…to the U.S.A.
Most people who have flown are familiar with the Southwest Airlines “cattle call”. For those who don’t know what it is, I will give a quick explanation.
Southwest doesn’t give assigned seats for their flights, rather they issue a letter to you, A B or C. When you get to the gate, they simply say “group A get on” and that is what happens. Those who check in earlier receive the preferential section and therefore the best shot at getting those invaluable exit row seats. The problem with this was that people would begin lining up hours in advance of the flight. They had separate lines for the A, B and C sections. If you were in the rear of the section A people, there is no shot at the more valuable seats, but at least you could still get an aisle or window.
It only looks simple in hindsight, when compared to modern technology. But at one time “simple” technology was state-of-the-art, the most sophisticated equipment available. And however simple it seems to us now, it was generally more complex to operate than the machines we use to do the same jobs. The parallel trends throughout recent human history have been of machinery becoming simultaneously simpler to use and more complex in design.
Here’s an account by a railroad enthusiast of the many tasks he must perform to get an antique steam locomotive up and running. I’m sure professional crews did it faster, back in the day, but the point is that a lot of work has to be done — and done in precisely the correct way and in the correct sequence — before the locomotive will move. How long does it take to start a Boeing 757? A few minutes? And compare the modern Boeing, which can be flown by two people, to large piston airliners of sixty years ago, whose power, fuel, electronic and navigational systems were so complex to operate as to require an additional one or two dedicated crew members. The same trend is evident in automobiles, which are easier than ever to drive, and extremely reliable by historical standards, while being tremendously complex under the hood (and in the computer).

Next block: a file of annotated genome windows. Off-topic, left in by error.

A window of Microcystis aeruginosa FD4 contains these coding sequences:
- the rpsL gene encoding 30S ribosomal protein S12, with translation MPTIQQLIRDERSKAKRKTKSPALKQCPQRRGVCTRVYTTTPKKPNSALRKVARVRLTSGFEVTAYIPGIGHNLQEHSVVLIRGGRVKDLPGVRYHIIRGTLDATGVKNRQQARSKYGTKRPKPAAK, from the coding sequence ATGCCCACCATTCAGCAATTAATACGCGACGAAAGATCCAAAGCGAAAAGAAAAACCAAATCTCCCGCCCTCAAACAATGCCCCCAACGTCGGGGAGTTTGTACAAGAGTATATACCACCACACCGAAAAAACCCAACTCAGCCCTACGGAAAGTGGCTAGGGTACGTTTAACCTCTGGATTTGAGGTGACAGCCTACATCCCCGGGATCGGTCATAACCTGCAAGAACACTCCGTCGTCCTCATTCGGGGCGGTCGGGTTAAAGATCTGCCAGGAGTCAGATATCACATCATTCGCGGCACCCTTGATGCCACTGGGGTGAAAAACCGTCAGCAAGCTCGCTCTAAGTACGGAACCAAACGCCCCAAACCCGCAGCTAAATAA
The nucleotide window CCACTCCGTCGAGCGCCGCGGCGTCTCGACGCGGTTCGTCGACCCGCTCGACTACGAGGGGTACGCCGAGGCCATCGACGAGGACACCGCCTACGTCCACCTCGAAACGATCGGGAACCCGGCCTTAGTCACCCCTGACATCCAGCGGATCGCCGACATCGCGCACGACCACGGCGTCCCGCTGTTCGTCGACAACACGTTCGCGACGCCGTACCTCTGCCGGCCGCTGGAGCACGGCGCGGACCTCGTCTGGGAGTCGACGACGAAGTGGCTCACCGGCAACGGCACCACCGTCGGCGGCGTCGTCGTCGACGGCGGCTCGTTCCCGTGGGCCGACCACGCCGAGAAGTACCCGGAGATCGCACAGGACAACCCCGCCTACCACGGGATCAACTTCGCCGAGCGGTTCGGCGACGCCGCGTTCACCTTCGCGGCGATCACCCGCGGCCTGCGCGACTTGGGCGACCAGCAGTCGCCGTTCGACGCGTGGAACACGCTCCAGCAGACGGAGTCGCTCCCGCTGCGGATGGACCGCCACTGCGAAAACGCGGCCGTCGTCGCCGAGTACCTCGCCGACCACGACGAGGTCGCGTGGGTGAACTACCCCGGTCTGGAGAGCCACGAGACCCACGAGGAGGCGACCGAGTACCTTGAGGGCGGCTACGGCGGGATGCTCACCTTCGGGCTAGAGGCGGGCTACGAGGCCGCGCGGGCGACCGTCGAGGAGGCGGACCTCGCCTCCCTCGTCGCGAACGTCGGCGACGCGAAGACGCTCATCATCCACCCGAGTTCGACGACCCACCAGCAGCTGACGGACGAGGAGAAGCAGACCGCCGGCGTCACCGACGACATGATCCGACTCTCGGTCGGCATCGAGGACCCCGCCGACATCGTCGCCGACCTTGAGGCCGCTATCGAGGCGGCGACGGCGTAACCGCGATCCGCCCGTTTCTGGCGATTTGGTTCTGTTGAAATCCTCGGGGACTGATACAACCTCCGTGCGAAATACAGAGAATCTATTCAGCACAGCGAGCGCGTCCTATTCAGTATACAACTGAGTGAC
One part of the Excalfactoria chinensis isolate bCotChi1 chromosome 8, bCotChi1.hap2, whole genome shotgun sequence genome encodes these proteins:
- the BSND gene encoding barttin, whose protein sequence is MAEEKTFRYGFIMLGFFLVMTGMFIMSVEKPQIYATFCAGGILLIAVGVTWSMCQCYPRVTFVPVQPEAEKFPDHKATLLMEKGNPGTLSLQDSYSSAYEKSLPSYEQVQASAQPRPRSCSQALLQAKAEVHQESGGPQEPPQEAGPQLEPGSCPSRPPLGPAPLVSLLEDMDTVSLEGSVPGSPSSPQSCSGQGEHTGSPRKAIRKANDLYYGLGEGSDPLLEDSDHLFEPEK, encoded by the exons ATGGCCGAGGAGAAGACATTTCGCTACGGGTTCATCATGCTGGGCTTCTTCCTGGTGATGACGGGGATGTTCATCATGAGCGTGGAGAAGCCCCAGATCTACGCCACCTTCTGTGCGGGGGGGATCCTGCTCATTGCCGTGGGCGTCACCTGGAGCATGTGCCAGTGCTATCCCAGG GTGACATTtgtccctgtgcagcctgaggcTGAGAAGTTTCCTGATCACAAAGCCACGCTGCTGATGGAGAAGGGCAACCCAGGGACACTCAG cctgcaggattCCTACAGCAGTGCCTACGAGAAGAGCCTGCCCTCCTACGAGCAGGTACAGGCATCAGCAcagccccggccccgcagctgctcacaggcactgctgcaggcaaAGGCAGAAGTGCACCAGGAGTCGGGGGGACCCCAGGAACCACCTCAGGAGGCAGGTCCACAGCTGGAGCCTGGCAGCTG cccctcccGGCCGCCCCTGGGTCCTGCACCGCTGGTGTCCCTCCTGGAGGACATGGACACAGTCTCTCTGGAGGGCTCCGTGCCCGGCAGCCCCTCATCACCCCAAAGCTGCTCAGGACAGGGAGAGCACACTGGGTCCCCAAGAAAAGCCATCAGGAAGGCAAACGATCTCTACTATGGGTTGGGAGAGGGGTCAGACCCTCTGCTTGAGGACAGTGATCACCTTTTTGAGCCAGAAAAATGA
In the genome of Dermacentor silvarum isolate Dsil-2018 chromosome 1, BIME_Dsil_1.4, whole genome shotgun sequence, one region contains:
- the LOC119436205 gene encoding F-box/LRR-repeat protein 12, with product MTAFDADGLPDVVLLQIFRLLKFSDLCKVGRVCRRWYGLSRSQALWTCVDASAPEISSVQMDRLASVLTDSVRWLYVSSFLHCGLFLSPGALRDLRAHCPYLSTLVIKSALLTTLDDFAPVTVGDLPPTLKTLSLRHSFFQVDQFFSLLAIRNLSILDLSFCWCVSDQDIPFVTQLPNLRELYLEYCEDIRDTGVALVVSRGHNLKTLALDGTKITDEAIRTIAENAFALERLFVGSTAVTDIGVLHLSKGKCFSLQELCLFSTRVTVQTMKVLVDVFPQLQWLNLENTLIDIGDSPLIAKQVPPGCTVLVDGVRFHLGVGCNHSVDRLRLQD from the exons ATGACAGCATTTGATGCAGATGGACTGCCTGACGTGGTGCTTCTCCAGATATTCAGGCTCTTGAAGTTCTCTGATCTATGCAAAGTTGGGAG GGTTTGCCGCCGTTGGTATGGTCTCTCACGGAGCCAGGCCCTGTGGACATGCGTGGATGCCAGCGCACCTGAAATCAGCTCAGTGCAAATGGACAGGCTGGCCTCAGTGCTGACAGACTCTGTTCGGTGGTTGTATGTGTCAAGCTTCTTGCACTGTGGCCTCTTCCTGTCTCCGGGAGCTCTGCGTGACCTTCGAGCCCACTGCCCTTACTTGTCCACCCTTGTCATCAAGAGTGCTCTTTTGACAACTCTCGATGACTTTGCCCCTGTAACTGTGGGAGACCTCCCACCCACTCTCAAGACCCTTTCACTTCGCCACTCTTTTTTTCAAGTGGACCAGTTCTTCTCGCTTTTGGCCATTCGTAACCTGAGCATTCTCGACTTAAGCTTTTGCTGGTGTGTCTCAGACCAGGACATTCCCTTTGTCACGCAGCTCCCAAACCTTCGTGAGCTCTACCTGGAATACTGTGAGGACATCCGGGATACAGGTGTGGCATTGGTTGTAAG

To paraphrase Saint-Exupery, the steam train was once as radical as space ships are now; one day our modern Boeing will be as much an antique as that old locomotive seems to us. Life in the old days was not simpler. People had fewer options than they do now, and task-for-task many of the things they did required more work, often much more work, for the same results.
Related: More “Simple” Old Technology
Part I. in this series dealt with the topic of COIN, which is not a theory but rather a type of warfare. Part II. appropriately begins with the late theorist Colonel John Boyd, whose many contributions to American military thinking went generally unrecognized in his own lifetime, except for a narrow group of senior officers and political appointees. A group that included Dick Cheney, who as Defense Secretary in the first Bush administration, reportedly sought and followed Boyd’s counsel in regard to revising the warplans for Operation Desert Storm ( what John Boyd would have thought of the current Iraq war, I’ll leave to others, but that Cheney was deeply impressed by Colonel Boyd and his ideas in 1991 is difficult to dispute). In the aftermath of the Gulf War, USMC General Charles C. Krulak wrote: